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threaded neck bolt inserts?

Discussion in 'Luthier's Corner' started by L-1329, Jul 23, 2005.

  1. L-1329


    Aug 8, 2004
    Anyone know if it is a good idea to use neck inserts for a bolt on neck? I have a Warmoth neck / body project underway and have been thinking about tis idea. Would it be as stable as simply using the neck wood screws? Part of this is that I really want to incorporate a strap botton/lock on one of the neck screws, as the bass will have no upper horn, and it seems like I could find a machined screw of the right length, and get an even torque on it with the other three. Think this would be a good idea? Also, anyone know where I might find some kind of insert?
  2. The inserts can be gotten at most hardware stores or home improvements store with a good selection of fasteners. I got a set of them from Home Depot a few years back. I had a Warmoth padauk neck that the neck screws started stripping out of. This was due to the neck being removed many times to adjust the truss rod.

    Make sure you get the machine screws that are long enough to reach through the neck down an adequate distance into the inserts to hold together securely.

    Also, make sure you get the smallest inserts possible. They come in a number of sizes. Get the ones that have a screwdriver slot so they can be threaded in far enough to be flush with the wood on the neck heel.

    You drill a pilot hole into the neck heel that is slightly smaller in diameter than the insert, and then screw the insert into place.

    A final caveat: be sure the inserts are going into the wood straight. It's easy to get them going in at a bit of an angle. A bit of an angle is not the end of the world, but it's much better to get them screwed in straight down, if you can.

    If you do it right, the inserts are far superior to wood screws. You can tighten the neck screws much more. It feels very solid. Plus, you can remove the neck for truss rod adjustments with no problems - if your bass requires it.

    Didn't we have a thread on this last month or so? :)
  3. FBB Custom

    FBB Custom TalkBass Pro Commercial User

    Jan 26, 2002
    Owner: FBB Bass Works
    If I might add to the above post....

    Look on Moses' web page for instructions on how they recommend threaded insert installations on their necks. It's not easy to find the page, but the nut-and-screw method of threading the inserts into the pilot holes is much better than using the slot-head brass inserts. Alternatively, you could use the steel hex-drive inserts. The brass ones have a tendency to rip at the slightest resistance.

    Also, I recommend 8/32 or larger inserts to use with 8/32 or larger machine screws. 6/32 are available, but I think you want a little more heavy-duty screws if you can get them.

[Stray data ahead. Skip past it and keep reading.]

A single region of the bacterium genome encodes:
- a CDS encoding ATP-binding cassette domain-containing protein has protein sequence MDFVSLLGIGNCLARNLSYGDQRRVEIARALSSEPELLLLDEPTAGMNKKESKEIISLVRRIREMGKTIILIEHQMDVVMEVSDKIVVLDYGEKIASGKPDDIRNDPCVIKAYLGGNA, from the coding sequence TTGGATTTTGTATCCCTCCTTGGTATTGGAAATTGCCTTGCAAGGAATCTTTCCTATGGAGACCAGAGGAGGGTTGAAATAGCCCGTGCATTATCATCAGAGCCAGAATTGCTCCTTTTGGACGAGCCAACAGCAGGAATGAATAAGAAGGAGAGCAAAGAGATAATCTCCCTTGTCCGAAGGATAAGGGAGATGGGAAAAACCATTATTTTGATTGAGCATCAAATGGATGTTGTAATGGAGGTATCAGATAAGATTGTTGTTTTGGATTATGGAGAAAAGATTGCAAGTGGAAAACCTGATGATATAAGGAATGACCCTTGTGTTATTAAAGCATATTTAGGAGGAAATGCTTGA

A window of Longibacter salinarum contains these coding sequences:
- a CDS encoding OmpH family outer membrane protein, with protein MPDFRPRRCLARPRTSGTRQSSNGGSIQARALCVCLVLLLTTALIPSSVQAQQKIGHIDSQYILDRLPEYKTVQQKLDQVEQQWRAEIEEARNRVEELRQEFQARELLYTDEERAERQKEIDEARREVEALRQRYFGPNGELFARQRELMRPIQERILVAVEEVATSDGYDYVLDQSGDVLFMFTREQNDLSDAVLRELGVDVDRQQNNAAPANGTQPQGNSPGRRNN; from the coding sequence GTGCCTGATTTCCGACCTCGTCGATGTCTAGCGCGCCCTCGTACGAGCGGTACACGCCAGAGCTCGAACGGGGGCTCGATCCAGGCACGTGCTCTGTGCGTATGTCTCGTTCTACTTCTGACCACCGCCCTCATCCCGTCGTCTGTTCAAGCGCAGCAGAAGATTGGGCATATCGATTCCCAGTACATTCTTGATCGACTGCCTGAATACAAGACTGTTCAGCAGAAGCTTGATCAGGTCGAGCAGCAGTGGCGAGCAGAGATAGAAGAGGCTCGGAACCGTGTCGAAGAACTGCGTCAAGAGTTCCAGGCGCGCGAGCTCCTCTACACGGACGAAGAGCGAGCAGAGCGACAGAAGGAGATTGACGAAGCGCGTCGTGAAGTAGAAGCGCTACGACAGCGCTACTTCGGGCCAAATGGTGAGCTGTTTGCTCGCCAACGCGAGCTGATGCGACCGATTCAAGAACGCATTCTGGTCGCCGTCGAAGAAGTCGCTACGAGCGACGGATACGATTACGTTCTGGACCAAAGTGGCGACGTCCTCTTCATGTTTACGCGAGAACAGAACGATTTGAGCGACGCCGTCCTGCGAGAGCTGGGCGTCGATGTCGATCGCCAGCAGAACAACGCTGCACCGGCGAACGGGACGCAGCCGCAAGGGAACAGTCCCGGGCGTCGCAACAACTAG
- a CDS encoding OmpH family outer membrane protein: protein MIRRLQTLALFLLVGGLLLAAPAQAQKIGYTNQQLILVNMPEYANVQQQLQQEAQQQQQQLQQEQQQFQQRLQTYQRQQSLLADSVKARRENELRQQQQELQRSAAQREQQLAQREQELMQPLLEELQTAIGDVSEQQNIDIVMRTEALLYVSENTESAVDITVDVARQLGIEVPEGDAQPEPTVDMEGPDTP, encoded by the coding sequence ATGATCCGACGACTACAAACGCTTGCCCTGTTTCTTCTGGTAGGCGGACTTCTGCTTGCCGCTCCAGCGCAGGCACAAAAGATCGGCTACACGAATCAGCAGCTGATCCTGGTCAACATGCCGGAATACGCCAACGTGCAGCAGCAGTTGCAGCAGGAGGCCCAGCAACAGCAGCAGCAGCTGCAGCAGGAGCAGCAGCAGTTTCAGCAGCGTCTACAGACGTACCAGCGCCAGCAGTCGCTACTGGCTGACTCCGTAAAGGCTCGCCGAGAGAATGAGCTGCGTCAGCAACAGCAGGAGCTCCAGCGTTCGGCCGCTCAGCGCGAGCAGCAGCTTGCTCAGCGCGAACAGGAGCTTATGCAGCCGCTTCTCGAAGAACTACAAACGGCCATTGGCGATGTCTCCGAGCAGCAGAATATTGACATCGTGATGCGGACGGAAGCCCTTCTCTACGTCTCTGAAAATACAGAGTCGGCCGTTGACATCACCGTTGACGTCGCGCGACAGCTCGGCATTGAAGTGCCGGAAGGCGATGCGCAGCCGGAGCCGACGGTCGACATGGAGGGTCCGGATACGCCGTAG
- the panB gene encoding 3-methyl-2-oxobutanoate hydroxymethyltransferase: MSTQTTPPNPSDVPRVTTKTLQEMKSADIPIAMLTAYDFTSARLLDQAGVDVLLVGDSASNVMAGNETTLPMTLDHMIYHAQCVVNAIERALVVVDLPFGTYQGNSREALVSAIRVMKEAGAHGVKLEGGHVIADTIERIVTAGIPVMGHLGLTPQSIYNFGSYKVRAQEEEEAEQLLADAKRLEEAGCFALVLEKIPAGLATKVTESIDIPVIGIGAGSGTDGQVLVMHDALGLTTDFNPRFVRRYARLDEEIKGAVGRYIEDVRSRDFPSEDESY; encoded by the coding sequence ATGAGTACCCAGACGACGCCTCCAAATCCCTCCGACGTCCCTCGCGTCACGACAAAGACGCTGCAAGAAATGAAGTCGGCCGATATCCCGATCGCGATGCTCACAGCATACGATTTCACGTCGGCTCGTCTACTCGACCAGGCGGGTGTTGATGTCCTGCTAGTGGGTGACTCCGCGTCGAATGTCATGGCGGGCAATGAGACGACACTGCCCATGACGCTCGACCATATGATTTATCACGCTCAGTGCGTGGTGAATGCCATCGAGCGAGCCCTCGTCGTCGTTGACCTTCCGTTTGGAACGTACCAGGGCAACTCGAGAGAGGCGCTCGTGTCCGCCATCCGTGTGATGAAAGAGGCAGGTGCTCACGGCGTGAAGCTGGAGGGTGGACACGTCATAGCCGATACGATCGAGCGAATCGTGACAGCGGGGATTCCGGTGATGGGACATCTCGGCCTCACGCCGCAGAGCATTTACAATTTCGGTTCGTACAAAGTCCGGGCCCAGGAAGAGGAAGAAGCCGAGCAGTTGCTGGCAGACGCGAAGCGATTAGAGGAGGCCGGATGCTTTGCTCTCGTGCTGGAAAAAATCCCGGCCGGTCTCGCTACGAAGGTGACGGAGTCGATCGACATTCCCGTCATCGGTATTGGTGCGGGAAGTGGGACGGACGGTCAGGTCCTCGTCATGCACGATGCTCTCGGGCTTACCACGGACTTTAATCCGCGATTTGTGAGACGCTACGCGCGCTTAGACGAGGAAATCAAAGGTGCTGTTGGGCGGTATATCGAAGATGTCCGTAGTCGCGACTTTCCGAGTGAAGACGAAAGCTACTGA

4. L-1329


    Aug 8, 2004
    Thanks for the info, I was hoping to hear some positive things! I will most likely use them, and hopefully I can find a way to put a strap lock or button on one of the bolts. Sounds like that will just be a matter of finding a bolt of the right length and size, that will fit the insert as well as fit through the button. Can't be that hard, right? ;)

    And Hambone, thanks for the info. I still have 8 - 10 weeks left, according to Warmoth, so I will keep that in mind as the time draws near. :cool:

  5. While Michaels advice touches the surface of the issue, there is much more depth to the subject. Let me elaborate...

    - First, I haven't see any inserts coming from the Home improvement stores that are full billet metal unless they are brass. Brass is OK for smaller screws but I've moved away from it for neck inserts because I use steel machine screws and brass, being softer, can and does fatigue easily under the torque that gets applied to the steel bolt. Brass on brass is fine but should you need to remove an insert that has stripped, it's a boogerbear, especially if you've dropped a little CA in with them, like you should. The other inserts I've seen at the commercial outlets have been "pressed" metal or "white" metal. These are very low grade, soft pieces that don't have the strength for this critical joint at all. In fact, most are so weak that insertion can be a problem because they can break simply with the force of turning them into the wood. Now, let me add that all Home Depot's aren't the same and they all carry different items. You might find what you need but be careful to check them out thoroughly before assuming you've got machined inserts.